The U.S. economy added far fewer jobs than expected in December just as the nation struggled with a massive increase in Covid cases, the Labor Department said Friday.
Wage lists outside agriculture grew by 199,000, while unemployment fell to 3.9%, according to data from the Bureau of Labor Statistics. This compares with the Dow Jones estimate of 422,000 for the wage figure and 4.1% for unemployment.
Equity futures moved lower after the report, while bond yields were in positive territory despite the morning highs.
Job creation was highest in leisure and hospitality, an important extraction sector, which added 53,000. Professional services and business services contributed 43,000 while production increased by 26,000.
Unemployment fell to a new low from the pandemic and neared its lowest level in 50 years at 3.5% in February 2020. This decline came even though labor force participation remained unchanged at 61[ads1].9% amid an ongoing labor shortage in the US
A more comprehensive measure of unemployment, which includes discouraged workers and those who have part-time jobs for economic reasons, fell to 7.3%, down 0.4 percentage points.
Average hourly income increased more than expected as the US sees its fastest inflation rate in almost 40 years. Wages rose 0.6% for the month and were up 4.7% from year to year. This compared with the respective estimates of 0.4% and 4.2%.
While the establishment survey showed much lower job gains than expected, household figures told a different story, with a gain of 651,000. There were also adjustments for previous months, with the final October count pushed up to 648,000, an increase of 102,000, while November’s disappointing report received 39,000 in its first revision to 249,000.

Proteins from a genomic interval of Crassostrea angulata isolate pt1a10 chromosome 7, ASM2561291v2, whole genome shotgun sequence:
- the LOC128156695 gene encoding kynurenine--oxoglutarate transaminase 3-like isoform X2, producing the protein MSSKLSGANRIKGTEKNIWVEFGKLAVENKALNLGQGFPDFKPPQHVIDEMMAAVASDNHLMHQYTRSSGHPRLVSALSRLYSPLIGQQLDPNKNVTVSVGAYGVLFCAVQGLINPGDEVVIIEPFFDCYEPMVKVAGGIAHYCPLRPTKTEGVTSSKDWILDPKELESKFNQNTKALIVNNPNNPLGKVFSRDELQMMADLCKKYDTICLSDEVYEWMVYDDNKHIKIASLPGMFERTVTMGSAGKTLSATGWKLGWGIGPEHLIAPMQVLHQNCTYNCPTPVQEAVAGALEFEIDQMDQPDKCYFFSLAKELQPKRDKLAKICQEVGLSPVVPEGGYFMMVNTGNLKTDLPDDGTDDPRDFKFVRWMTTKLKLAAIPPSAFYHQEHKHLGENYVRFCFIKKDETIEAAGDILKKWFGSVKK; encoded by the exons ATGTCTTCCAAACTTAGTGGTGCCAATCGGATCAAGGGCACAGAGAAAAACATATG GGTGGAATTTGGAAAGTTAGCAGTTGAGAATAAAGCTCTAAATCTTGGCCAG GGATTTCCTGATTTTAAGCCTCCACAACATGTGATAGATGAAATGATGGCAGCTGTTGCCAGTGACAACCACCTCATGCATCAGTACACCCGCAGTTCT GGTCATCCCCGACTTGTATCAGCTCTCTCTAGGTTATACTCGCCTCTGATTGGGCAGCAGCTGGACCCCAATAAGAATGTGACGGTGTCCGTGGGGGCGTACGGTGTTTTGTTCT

The data left the total employment level still 2.9 million back to where it was in February 2020, before the pandemic declaration. Occupational participation is 1.5 percentage points lower, which corresponds to a decrease in the labor force of almost 2.3 million for the period. There were almost 4 million more jobs than there were unemployed workers through November.
Other sectors that see job gains include construction (22,000), transport and warehousing (19,000) and wholesale (14,000).
The numbers come at a crossroads for the US economy as more than half a million Covid cases per day, many related to the omicron variant, threaten to stop an economic recovery that looks set to accelerate in 2022.
While growth slowed over the summer, economists expect GDP to rise sharply at the end of the year, with the Atlanta Fed following 6.7% growth. Federal Reserve officials have been closely monitoring the data.
The central bank has indicated that it will begin to slow down the aid it has provided to the economy since the pandemic began.
Friday’s report covered the week including December 12, which came before the worst of an omicron peak that began on the way to Christmas.
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